Hungry for some “tasteful” architecture? These 10 mouth-watering buildings may look delicious but their designs serve a greater purpose: to project a brand image that warms the heart (while aiming for the stomach).
Asahi Beer Hall, Tokyo, Japan
Rising from the shores of the languidly flowing Sumida river in Tokyo, Japan, are a pair of homages to another life-giving liquid: beer. Not only do the Azumabashi Hall and the taller Asahi Breweries Head Office look like glasses of beer, they are the center of the Asahi Breweries empire located on the spot where one of Japan’s signature beers has been brewed for over a century.
It’s the Azumabashi Hall, also known as the Asahi Super Dry Hall, that gets the lion’s share of attention however. Designed by architect Phillippe Starck and completed in 1989, the building is sheathed in black granite puntuated by portaholes representing bubbles rising in a mug of beer. The controversial Flame d’Or (golden flame) on the roof is, well, open to interpretation. Weighing 300 tons and built by a subcontractor who usually builds submarines, the distinctive sculpture has been likened to foam being blown off a frosty mug of draft, the fiery spirit of Asahi’s employees and… a giant turd.
Disney’s Orange Stinger, Anaheim, CA, USA
More of a ride than a workaday building, the Orange Stinger temporarily brightened up Paradise Pier at Disney’s California Adventure Park from 2001 through July of 2009. The Orange Stinger was a lot bigger than it looked from a distance as essentially it was a standard Wave Swinger style ride with a huge, semi-peeled orange built around it.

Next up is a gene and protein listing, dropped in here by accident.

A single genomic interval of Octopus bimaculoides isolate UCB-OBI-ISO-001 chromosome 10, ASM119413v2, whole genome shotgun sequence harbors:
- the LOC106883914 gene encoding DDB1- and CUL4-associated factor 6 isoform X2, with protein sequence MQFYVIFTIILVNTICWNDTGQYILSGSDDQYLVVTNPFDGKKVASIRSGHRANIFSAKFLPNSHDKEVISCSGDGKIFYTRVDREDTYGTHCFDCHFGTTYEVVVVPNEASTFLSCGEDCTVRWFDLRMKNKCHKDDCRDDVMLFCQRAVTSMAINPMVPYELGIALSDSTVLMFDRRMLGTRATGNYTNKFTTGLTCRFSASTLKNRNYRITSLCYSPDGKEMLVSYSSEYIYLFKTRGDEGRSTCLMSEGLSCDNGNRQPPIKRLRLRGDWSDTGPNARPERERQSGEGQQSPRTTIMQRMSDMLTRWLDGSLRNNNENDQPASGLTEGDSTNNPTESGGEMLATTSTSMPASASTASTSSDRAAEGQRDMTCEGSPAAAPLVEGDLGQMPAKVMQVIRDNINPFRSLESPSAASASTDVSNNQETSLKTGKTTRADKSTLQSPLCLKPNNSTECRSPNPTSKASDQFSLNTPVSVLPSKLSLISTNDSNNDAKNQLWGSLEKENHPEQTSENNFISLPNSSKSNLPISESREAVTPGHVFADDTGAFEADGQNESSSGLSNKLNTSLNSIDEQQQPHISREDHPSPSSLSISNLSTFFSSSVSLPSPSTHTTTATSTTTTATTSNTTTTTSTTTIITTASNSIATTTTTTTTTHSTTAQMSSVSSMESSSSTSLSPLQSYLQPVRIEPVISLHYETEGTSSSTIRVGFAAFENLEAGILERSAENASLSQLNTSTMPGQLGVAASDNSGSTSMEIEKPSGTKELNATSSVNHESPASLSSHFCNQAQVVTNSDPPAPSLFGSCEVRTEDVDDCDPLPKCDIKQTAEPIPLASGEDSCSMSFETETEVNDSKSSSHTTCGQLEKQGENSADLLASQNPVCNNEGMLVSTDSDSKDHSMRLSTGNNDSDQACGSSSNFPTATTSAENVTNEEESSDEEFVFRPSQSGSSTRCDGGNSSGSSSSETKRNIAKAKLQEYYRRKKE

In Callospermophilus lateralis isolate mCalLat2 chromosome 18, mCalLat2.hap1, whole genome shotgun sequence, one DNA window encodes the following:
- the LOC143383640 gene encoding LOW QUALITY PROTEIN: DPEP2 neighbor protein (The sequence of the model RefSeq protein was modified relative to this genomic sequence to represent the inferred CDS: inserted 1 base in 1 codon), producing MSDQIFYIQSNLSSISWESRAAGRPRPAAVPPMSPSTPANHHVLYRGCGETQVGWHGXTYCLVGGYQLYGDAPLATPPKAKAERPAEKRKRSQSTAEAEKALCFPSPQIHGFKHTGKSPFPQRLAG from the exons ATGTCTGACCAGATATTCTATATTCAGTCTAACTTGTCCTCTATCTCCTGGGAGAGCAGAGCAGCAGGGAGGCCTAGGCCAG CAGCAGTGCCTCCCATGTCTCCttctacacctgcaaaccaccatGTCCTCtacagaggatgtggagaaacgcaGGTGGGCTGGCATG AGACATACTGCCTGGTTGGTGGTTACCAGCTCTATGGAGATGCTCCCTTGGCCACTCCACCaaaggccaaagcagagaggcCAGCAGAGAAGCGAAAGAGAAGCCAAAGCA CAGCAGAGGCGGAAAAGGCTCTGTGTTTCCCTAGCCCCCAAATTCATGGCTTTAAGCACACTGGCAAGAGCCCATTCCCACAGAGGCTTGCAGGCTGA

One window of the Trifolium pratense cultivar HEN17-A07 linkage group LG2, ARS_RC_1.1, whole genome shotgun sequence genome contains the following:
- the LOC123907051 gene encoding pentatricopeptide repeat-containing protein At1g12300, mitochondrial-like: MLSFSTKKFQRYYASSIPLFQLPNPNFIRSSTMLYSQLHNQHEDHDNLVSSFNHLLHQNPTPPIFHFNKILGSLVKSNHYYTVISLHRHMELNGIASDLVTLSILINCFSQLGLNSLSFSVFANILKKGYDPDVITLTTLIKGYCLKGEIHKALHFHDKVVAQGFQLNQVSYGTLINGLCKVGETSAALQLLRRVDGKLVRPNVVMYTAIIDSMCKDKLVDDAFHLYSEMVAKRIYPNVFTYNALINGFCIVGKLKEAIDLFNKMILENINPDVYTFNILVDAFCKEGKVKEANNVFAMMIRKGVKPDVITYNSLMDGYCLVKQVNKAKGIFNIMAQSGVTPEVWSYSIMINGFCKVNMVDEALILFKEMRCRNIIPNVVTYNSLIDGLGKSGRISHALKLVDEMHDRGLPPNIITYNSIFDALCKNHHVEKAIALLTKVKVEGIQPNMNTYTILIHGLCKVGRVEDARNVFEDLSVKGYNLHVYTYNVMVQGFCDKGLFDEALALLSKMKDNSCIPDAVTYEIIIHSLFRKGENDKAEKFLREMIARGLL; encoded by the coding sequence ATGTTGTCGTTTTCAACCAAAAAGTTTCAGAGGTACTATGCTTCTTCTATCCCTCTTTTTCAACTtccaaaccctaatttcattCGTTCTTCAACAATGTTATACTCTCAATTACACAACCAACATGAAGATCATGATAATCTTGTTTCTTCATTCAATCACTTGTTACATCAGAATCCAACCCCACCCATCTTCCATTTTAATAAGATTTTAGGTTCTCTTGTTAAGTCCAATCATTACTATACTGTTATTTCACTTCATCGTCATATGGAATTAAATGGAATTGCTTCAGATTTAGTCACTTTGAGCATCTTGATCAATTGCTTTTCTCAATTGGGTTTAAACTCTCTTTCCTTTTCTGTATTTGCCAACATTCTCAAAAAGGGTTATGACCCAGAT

Albion House, Liverpool, UK
Formerly the White Star Line Building where the RMS Titanic and her sister ships were conceived and controlled, Liverpool’s Albion House (built 1896) sports a trendy for its time red brick & white Portland stone exterior that reminds even the most unsavory character of fresh, streaky bacon. Mmm, bacon… it’s a pity the mighty Titanic wasn’t covered in this most meme-tastic of foods; it would have slid right on past that fateful iceberg.
(image via: Pictures Of England)
Just like the state-of-the-art ships it directed across the seven seas, the White Star Line’s headquarters was a showcase of wealth, opulence and beauty. The shipping line never really recovered from the sinking of the Titanic in 1912 and by the mid-1930s the headquarters building stood vacant. It’s a testament to the foresight of Liverpool’s city fathers that this iconic building remains standing today.
Hood Milk Bottle Building, Boston, MA, USA
The 40-ft tall Hood Milk Bottle has stood proudly in front of the Boston Children’s Museum since 1977 but its history actually goes back to 1933. That’s when Arthur Gagner built the Coney Island style bottle to sell homemade ice cream beside his store in Taunton, MA. The building sat empty and abandoned from 1967 to 1977 and it’s a wonder it wasn’t destroyed by fire at some point in that lonely decade.
Easter Egg Museum, Ukraine
The Pysanka Museum was built in the year 2000 and is located in the Ukrainian city of Kolomyia. “Pysanka” is the Ukrainian word for richly decorated, batik Easter Eggs and the museum at Kolomyia is the only one in the world dedicated to this important cultural icon. The museum’s central hall measures 46 ft (14m) high by 33 ft (10m) wide, and is designed to resemble a classic Ukrainian Pysanka and is painted in traditional themes inside and out.
The Donut Hole, La Puente, CA, USA